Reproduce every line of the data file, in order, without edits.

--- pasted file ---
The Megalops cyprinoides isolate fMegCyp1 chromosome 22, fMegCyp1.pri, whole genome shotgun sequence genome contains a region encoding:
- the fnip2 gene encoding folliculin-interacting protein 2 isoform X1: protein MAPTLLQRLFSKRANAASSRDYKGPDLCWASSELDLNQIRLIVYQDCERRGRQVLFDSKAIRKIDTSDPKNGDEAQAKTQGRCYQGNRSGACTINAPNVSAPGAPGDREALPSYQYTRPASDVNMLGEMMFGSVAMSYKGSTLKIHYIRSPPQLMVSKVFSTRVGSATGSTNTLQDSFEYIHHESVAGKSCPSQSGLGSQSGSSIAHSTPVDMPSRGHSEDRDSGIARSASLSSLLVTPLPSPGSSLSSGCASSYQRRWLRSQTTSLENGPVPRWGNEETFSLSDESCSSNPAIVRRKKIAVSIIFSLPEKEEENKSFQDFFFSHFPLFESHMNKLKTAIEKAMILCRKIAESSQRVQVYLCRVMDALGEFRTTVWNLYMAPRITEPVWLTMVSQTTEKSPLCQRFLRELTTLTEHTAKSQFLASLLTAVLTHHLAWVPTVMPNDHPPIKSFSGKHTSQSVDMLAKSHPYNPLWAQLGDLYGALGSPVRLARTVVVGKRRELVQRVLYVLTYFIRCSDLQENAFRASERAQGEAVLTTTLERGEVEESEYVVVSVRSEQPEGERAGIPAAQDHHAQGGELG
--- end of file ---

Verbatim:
The Megalops cyprinoides isolate fMegCyp1 chromosome 22, fMegCyp1.pri, whole genome shotgun sequence genome contains a region encoding:
- the fnip2 gene encoding folliculin-interacting protein 2 isoform X1: protein MAPTLLQRLFSKRANAASSRDYKGPDLCWASSELDLNQIRLIVYQDCERRGRQVLFDSKAIRKIDTSDPKNGDEAQAKTQGRCYQGNRSGACTINAPNVSAPGAPGDREALPSYQYTRPASDVNMLGEMMFGSVAMSYKGSTLKIHYIRSPPQLMVSKVFSTRVGSATGSTNTLQDSFEYIHHESVAGKSCPSQSGLGSQSGSSIAHSTPVDMPSRGHSEDRDSGIARSASLSSLLVTPLPSPGSSLSSGCASSYQRRWLRSQTTSLENGPVPRWGNEETFSLSDESCSSNPAIVRRKKIAVSIIFSLPEKEEENKSFQDFFFSHFPLFESHMNKLKTAIEKAMILCRKIAESSQRVQVYLCRVMDALGEFRTTVWNLYMAPRITEPVWLTMVSQTTEKSPLCQRFLRELTTLTEHTAKSQFLASLLTAVLTHHLAWVPTVMPNDHPPIKSFSGKHTSQSVDMLAKSHPYNPLWAQLGDLYGALGSPVRLARTVVVGKRRELVQRVLYVLTYFIRCSDLQENAFRASERAQGEAVLTTTLERGEVEESEYVVVSVRSEQPEGERAGIPAAQDHHAQGGELG